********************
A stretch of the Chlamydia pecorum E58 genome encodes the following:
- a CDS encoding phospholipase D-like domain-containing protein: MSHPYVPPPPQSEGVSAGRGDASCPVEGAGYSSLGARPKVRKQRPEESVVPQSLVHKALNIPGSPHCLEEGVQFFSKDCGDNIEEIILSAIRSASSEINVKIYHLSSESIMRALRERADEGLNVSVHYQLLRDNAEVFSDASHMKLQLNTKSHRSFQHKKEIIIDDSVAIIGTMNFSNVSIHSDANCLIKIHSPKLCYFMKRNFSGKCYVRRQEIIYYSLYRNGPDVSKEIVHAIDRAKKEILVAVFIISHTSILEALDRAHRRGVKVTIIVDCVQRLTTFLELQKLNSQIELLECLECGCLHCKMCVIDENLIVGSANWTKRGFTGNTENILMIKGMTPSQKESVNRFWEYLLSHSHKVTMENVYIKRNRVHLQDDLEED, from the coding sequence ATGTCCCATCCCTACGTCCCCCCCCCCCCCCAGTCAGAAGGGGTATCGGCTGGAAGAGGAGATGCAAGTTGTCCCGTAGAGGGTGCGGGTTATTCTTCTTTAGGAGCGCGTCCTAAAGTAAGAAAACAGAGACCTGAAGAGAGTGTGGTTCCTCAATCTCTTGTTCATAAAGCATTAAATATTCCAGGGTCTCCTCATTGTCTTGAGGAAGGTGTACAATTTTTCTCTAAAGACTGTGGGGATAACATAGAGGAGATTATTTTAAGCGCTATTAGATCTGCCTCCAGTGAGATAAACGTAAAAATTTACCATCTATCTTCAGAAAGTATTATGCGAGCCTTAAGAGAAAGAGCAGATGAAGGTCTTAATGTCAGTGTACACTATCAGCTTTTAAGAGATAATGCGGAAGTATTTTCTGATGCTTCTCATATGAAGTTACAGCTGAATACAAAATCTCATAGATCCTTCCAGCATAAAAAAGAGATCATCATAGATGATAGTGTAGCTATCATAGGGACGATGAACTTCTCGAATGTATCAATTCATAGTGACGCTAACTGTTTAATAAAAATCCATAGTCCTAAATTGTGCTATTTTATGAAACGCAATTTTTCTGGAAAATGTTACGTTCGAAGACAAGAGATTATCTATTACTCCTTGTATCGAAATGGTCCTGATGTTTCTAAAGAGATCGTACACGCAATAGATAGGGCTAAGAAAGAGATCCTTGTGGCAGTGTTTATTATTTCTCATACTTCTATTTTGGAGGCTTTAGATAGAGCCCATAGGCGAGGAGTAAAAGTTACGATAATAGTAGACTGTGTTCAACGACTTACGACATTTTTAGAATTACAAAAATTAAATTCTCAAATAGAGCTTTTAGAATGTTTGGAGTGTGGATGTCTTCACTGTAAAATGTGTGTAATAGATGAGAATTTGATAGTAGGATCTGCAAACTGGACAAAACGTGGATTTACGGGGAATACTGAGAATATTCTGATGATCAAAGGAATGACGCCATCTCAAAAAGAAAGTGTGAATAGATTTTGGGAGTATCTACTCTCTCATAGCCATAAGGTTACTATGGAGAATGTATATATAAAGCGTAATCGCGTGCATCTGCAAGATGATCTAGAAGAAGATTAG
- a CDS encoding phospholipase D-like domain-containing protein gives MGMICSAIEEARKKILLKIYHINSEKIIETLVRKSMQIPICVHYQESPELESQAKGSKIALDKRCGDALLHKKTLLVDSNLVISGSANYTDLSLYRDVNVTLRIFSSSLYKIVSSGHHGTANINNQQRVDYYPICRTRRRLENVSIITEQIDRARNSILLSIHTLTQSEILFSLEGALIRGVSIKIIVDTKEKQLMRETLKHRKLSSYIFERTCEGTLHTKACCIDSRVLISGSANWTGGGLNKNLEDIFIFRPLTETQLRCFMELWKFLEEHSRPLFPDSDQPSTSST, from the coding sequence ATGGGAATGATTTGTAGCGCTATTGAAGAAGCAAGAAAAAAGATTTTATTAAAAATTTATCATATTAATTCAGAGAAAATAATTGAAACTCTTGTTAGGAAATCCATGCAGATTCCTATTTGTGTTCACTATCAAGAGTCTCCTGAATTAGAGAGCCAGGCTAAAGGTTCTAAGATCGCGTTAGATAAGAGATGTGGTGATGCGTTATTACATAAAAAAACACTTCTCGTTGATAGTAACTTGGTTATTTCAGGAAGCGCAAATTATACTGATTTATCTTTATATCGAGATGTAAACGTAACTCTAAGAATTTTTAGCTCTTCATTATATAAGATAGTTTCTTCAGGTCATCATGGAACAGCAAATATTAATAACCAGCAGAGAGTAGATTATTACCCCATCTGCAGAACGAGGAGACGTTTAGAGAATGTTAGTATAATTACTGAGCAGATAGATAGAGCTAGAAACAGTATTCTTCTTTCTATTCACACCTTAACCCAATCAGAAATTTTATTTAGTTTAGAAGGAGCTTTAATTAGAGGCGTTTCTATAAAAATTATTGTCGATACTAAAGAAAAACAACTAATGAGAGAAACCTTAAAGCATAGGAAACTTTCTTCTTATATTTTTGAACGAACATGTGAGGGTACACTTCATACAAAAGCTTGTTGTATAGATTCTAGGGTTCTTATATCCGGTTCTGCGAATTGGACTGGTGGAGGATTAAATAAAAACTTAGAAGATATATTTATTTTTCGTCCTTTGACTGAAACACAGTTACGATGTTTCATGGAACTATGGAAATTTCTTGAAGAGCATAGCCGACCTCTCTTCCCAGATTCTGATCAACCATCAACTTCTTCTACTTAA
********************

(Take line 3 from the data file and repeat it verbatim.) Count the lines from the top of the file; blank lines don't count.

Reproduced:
- a CDS encoding phospholipase D-like domain-containing protein gives MGMICSAIEEARKKILLKIYHINSEKIIETLVRKSMQIPICVHYQESPELESQAKGSKIALDKRCGDALLHKKTLLVDSNLVISGSANYTDLSLYRDVNVTLRIFSSSLYKIVSSGHHGTANINNQQRVDYYPICRTRRRLENVSIITEQIDRARNSILLSIHTLTQSEILFSLEGALIRGVSIKIIVDTKEKQLMRETLKHRKLSSYIFERTCEGTLHTKACCIDSRVLISGSANWTGGGLNKNLEDIFIFRPLTETQLRCFMELWKFLEEHSRPLFPDSDQPSTSST, from the coding sequence ATGGGAATGATTTGTAGCGCTATTGAAGAAGCAAGAAAAAAGATTTTATTAAAAATTTATCATATTAATTCAGAGAAAATAATTGAAACTCTTGTTAGGAAATCCATGCAGATTCCTATTTGTGTTCACTATCAAGAGTCTCCTGAATTAGAGAGCCAGGCTAAAGGTTCTAAGATCGCGTTAGATAAGAGATGTGGTGATGCGTTATTACATAAAAAAACACTTCTCGTTGATAGTAACTTGGTTATTTCAGGAAGCGCAAATTATACTGATTTATCTTTATATCGAGATGTAAACGTAACTCTAAGAATTTTTAGCTCTTCATTATATAAGATAGTTTCTTCAGGTCATCATGGAACAGCAAATATTAATAACCAGCAGAGAGTAGATTATTACCCCATCTGCAGAACGAGGAGACGTTTAGAGAATGTTAGTATAATTACTGAGCAGATAGATAGAGCTAGAAACAGTATTCTTCTTTCTATTCACACCTTAACCCAATCAGAAATTTTATTTAGTTTAGAAGGAGCTTTAATTAGAGGCGTTTCTATAAAAATTATTGTCGATACTAAAGAAAAACAACTAATGAGAGAAACCTTAAAGCATAGGAAACTTTCTTCTTATATTTTTGAACGAACATGTGAGGGTACACTTCATACAAAAGCTTGTTGTATAGATTCTAGGGTTCTTATATCCGGTTCTGCGAATTGGACTGGTGGAGGATTAAATAAAAACTTAGAAGATATATTTATTTTTCGTCCTTTGACTGAAACACAGTTACGATGTTTCATGGAACTATGGAAATTTCTTGAAGAGCATAGCCGACCTCTCTTCCCAGATTCTGATCAACCATCAACTTCTTCTACTTAA